Returning Heroes

A Fringe First Award is the Holy Grail for artists trying their luck in Edinburgh. Everyone wants one... and these guys and gals have got 'em. This summer they’re up with new delights: shows that are intriguing, delightful and downright grotesque

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Published 04 Aug 2015

Tonight With Donny Stixx

The team behind 2013 Edinburgh smash hit Dark Vanilla Jungle are back with Philip Ridley’s Tonight With Donny Stixx. Starring Sean Michael Verey, this one-man play takes a provocative look at domestic violence, constructions of gender and the catalysing power of the media. “[It] builds on many of the things I’ve found incredibly exciting about Phil’s recent work,” says director David Mercatali. "Pushing an actor to the extremes of performance and taking the audience on an exhilarating journey with them.”

Pleasance Courtyard (Beneath) 5-31 August (not 18, 25), 2:45pm 

The Alphabet Girl

Renny Krupinski won a Fringe First back in 2010 with Bare and now he’s turning his attention to contemporary womanhood. “The Alphabet Girl is a quirky, intriguing and funny [look into] the hidden depths of the psyche through three generations,” Krupinski says. “I’m really excited to be bringing this one-woman show to the festival with Kaitlin Howard.”

theSpace on the Mile, 7-29 August (not 16, 23) 5:10pm

Wail

You’ve only got three days to see work-in-progress Wail but it’s an unmissable chance to get inside the brains of Fringe favourites Little Bulb (Fringe First for Crocosmia, 2008). "By collaborating with a scientist [Professor Paul White of Southampton University], we gained inside access to facts like it is predominantly male humpback whales that are recognised as having a ‘song’,” Little Bulb’s Clare Beresford says. “It was fascinating. Ultimately though we were left asking,  ‘do humans and whales sing for the same thing?' But to say any more would be telling!''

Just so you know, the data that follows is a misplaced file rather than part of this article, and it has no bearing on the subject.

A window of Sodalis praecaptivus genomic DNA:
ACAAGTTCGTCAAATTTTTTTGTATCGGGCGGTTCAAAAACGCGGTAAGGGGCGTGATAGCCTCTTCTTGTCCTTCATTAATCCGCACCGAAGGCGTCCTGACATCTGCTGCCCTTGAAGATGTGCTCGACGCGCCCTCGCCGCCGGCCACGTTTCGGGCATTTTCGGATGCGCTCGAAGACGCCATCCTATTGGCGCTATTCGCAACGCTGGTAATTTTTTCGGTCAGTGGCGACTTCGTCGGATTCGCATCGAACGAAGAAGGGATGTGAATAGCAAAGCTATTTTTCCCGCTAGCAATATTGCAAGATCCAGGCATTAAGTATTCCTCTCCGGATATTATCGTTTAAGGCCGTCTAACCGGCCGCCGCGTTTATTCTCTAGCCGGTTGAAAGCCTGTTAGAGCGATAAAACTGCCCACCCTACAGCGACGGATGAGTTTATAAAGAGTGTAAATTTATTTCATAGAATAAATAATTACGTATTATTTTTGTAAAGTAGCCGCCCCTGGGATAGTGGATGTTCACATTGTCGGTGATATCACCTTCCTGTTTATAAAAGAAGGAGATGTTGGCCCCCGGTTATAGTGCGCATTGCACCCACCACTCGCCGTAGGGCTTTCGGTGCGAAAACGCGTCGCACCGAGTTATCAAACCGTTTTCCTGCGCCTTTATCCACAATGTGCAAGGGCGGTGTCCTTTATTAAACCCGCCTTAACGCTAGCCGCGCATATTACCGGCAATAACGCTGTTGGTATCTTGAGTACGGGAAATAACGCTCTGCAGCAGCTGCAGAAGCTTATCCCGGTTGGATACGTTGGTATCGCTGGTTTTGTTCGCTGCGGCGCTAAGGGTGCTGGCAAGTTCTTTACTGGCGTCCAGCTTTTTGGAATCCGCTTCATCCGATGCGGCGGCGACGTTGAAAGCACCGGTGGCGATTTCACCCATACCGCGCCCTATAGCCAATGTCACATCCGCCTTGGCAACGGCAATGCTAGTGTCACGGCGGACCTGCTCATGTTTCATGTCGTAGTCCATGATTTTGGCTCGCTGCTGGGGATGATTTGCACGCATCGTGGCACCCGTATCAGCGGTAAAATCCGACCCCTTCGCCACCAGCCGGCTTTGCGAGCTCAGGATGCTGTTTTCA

Forest Fringe at The Blue Drillhall, 7-19 August, 2:00pm

Human Resources

Human Resources is the newest piece from long-term collaborators and Fringe First winners Chris Thorpe and Hannah Jane Walker and looks at the stories we tell that make up who we are. Thorpe says “Human Resources is about the tension between me and Hannah. She tells a lot of stories about herself. I don't. I don't know much about my history. She knows all about hers. Neither of us understands the other. I don't think we feel quite real. The show is made up of poems and stories about that. It feels like the most personal and the most open thing we've tried to do.”

Northern Stage at Summerhall, 8-30 August (not 12, 19, 26), 3:55pm

Islands 

Caroline Horton (who won a Fringe First in 2012 with Mess) matches the obscenity of tax avoidance with the obscene in her bouffant show Islands. Horton wanted to reflect the obfuscation that surrounds the issue. “It’s about something grotesque and visceral that can potential horrify,” she says. “But it will also make us feel something, something about this issue, an issue that is deliberately designed to put us off thinking about it.”

Summerhall, 22–29 August, 2:05pm